Is there anybody out there who seriously doubts the huge role the so-called “Israel Lobby” or the “Neocons” or, to use the expression of Professor James Petras, the “Zionist Power Configuration” plays in modern politics?  Twenty years ago – maybe.  But not today.  We all are perfectly aware of the “elephant in the room”, courtesy not only of courageous folks like Gilad Atzmon, Israel Shahak or Norman Finkelstein but even such mainstream Anglo personalities as John J. Mearsheimer , Stephen M. Walt or even Jimmy Carter.  
It is plain silly to pretend that we don't know when we all know that we all know.
Pretending that we don't see this elephant in the room makes us look either subservient to that elephant, or simply like a coward who dares not speak truth to power.  In other words, if you do want to shoot your credibility, pretend really hard that you are totally unaware of the elephant in the room: some of your sponsors might love you, but everybody else will despise you.
What about the very real risk of being perceived as some kind of Nazi?  
Yes, the risk is there, but only if you allow yourself to flirt with racist or even para-racist notions.  But if you are categorical in your rejection of any form of racism (including any form of anti-Jewish racism), then the accusation will simply not stick.  Oh sure, the Zionists out there will try hard to make you look like a Nazi, but they will fail simply because they will have nothing to base that accusation on other than some vague “overtones” or “lack of sensitivity”.  In my experience, people are not that stupid and they rapidly see through that worn-out accusation of “anti-Semitism” ( a meaningless concept to begin with, as Michael Neumann so brilliantly demonstrates in his essay “What is Antisemitism?”).  
The truth is that the Zionists are only as powerful as we allow them to be.  If we allow them to scare us into silence, then indeed their power is immense, but if we simply demand that they stop treating some humans as “more equal than others” then their own racism suddenly becomes obvious for all to see and their power vanishes.  
It is really that simple: since nobody can accuse a real anti-racist of racism, then truly being an anti-racist gives you an immunity against the accusation of anti-Semitism.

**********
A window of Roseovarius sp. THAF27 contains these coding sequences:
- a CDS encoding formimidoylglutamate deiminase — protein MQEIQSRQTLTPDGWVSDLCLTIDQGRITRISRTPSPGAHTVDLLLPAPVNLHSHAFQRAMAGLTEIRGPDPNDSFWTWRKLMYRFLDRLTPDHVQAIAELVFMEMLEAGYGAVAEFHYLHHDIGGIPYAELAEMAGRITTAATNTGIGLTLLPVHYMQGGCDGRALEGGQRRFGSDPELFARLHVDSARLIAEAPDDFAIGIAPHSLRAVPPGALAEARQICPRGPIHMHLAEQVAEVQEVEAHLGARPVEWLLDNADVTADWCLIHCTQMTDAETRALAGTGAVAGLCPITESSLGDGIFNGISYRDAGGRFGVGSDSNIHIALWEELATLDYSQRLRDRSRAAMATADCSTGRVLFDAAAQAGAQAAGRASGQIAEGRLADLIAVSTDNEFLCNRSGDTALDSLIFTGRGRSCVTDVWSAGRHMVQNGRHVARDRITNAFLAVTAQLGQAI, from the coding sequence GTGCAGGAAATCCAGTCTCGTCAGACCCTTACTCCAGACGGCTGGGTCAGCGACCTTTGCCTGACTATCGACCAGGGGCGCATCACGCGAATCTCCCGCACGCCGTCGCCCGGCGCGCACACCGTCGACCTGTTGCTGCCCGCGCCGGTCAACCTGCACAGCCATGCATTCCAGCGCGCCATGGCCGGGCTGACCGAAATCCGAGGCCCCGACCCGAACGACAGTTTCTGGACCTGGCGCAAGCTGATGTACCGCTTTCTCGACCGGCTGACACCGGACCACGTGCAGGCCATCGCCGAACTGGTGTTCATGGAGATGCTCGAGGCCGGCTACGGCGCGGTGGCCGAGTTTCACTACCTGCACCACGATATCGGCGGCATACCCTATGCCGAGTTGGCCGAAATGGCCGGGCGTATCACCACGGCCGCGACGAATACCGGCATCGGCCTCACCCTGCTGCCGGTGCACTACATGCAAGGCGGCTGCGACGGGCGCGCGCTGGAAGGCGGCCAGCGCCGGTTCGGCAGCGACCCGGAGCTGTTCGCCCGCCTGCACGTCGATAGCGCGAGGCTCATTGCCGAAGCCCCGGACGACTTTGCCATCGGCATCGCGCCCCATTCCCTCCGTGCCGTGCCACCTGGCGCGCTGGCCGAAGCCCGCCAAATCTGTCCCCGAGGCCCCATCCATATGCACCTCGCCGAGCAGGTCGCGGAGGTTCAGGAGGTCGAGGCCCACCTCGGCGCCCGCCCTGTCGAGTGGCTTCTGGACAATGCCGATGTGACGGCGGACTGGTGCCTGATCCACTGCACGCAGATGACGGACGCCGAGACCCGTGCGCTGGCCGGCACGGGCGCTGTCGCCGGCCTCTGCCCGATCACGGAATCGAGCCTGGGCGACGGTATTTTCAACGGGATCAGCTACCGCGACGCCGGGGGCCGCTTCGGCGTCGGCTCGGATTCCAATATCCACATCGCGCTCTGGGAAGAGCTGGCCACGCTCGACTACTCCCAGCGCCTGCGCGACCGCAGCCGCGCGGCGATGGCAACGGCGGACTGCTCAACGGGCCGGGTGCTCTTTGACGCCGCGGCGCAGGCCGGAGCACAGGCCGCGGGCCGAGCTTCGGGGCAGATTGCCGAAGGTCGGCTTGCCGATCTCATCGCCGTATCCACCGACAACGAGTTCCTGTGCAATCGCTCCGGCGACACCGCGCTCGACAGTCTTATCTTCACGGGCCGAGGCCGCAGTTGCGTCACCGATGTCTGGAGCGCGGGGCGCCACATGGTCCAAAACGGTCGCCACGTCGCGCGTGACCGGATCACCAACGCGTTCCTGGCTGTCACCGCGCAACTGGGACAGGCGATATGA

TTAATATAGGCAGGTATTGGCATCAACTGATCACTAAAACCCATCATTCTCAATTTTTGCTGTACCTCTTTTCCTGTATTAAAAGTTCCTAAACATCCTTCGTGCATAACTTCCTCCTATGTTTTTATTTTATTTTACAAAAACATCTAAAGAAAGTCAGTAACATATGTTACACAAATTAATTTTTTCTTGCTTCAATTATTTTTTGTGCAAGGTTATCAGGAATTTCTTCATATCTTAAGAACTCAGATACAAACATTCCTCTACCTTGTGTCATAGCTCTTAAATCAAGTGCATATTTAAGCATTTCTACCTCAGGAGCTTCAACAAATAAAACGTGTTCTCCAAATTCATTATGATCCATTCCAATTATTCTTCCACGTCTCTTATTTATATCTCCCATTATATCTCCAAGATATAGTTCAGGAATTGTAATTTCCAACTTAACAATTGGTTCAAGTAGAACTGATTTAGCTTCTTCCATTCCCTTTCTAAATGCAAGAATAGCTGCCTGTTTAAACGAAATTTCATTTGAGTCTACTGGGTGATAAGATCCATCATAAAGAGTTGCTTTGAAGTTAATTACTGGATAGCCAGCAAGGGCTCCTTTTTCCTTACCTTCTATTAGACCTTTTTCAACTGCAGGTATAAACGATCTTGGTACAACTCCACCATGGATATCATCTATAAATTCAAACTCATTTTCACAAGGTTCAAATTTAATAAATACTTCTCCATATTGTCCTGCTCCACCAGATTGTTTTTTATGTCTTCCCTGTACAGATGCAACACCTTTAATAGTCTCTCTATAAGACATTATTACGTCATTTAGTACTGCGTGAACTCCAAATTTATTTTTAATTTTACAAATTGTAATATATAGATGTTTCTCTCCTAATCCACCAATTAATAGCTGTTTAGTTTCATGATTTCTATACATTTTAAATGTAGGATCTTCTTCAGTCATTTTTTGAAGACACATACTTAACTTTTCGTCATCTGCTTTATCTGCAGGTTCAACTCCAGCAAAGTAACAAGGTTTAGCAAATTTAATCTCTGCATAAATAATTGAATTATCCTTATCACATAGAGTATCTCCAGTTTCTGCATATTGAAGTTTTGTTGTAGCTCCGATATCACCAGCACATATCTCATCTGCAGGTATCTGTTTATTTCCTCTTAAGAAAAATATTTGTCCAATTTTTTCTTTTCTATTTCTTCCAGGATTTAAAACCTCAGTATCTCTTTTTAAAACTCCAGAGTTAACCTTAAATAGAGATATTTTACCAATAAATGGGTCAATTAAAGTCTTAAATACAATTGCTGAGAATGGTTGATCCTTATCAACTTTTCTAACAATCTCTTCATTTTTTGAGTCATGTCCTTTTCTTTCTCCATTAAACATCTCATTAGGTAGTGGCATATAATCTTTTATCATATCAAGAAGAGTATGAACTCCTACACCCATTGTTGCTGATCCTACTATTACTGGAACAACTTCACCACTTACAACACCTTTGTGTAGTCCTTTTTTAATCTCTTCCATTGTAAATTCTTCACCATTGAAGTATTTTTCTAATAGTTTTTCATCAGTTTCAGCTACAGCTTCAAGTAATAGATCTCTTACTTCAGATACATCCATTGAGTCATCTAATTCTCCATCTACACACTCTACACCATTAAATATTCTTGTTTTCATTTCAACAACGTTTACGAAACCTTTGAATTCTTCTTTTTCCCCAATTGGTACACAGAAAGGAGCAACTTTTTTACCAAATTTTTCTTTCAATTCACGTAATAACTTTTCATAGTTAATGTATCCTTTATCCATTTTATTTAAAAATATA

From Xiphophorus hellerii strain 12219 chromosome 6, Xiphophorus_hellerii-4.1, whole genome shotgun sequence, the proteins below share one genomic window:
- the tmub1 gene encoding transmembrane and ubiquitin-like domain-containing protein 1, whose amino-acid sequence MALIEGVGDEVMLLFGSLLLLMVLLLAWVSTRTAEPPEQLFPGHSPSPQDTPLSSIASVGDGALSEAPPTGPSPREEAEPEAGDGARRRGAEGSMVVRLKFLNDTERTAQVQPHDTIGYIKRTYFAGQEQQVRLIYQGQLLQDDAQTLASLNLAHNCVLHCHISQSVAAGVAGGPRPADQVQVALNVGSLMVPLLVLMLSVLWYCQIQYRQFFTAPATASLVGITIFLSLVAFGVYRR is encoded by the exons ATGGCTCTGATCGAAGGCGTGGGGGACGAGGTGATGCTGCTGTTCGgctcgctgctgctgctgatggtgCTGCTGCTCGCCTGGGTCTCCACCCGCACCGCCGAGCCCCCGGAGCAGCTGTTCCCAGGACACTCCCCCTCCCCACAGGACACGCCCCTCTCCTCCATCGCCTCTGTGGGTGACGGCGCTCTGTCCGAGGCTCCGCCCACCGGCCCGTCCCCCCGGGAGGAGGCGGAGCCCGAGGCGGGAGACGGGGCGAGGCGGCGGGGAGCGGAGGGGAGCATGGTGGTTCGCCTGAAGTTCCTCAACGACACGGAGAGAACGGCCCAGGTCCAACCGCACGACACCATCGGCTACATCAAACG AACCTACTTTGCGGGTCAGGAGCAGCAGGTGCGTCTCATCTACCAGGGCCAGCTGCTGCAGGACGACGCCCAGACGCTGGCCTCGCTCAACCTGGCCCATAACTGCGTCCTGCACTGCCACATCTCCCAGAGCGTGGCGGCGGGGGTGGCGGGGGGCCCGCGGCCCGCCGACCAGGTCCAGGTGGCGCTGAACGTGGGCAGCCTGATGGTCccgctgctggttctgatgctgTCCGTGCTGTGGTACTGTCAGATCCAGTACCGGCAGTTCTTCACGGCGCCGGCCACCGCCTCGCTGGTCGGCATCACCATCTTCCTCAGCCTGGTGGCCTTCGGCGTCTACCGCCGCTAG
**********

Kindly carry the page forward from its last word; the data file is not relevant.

So what we need, at this point, is to consider the terms used.
“Israel Lobby” suffers from several major issues.  First, it implies that the folks in this lobby really care about Israel and the people of Israel.   While some probably do, we also have overwhelming evidence (such as the testimony of Sibel Edmonds) that many/most folks in the “Israel Lobby” use the topic of Israel for their own, very different goals (usually power, often money).  Have the people of Israel really benefited from from the Neocon-triggered wars?  I doubt it.  
Furthermore, when hearing the word “Israel Lobby” most people will think of a lobby in the US Congress, something like the NRA or the AARP.  The problem we are dealing with today is clearly international.  Bernard Henri Levi, George Soros or Mikhail Khodorkovsky have no connection to AIPAC or the US Congress.  “Zionist Power Configuration” is better, but “configuration” is vague.  What we are dealing with is clearly an empire.  Besides, this is clearly not only a Zionist Empire, the Anglo component is at least as influential, so why only mention one and not both?
Still, I don't think that we should get too caught up in semantics here.  From my point of view, there are two truly essential issues which need to be addressed:
1) We need to start talking freely about the “elephant in the room” and stop fearing reprisals from those who want us to pretend we don't see it.
2) We need to stop using politically correct euphemisms in the vain hope that those who want us to shut up will accept them. They won't.
Currently, much of the discourse on Jewish or Zionist topics is severely restricted.  Doubting the obligatory “6 million” murdered Jews during WWII can land in you jail in several European countries.  Ditto if you express any doubts about the actual mode of executions (gas chambers vs firing squads and disease) of these Jews.  “Revisionism”, as asking such questions is now known, is seen either as a crime or, at least, a moral abomination, even though “revisionism” is what all real historians do: historiography is revisionistic by its very nature.  But even daring to mention such truisms immediately makes you a potential Nazi in the eyes of many/most people.  
Since when is expressing a doubt an endorsement of an ideology? This is crazy, no?
I personally came to the conclusion that the West became an easy victim of such “conceptual hijackings” because of a sense of guilt about having let the Nazis murder so many European Jews without taking any meaningful action.  It is a fact that it was the Soviet Union which carried 80% or more of the burden of destroying Hitler's war machine: most Europeans resisted shamefully little.  As for the Anglos, they waited until the Soviet victory before even entering the war in Europe.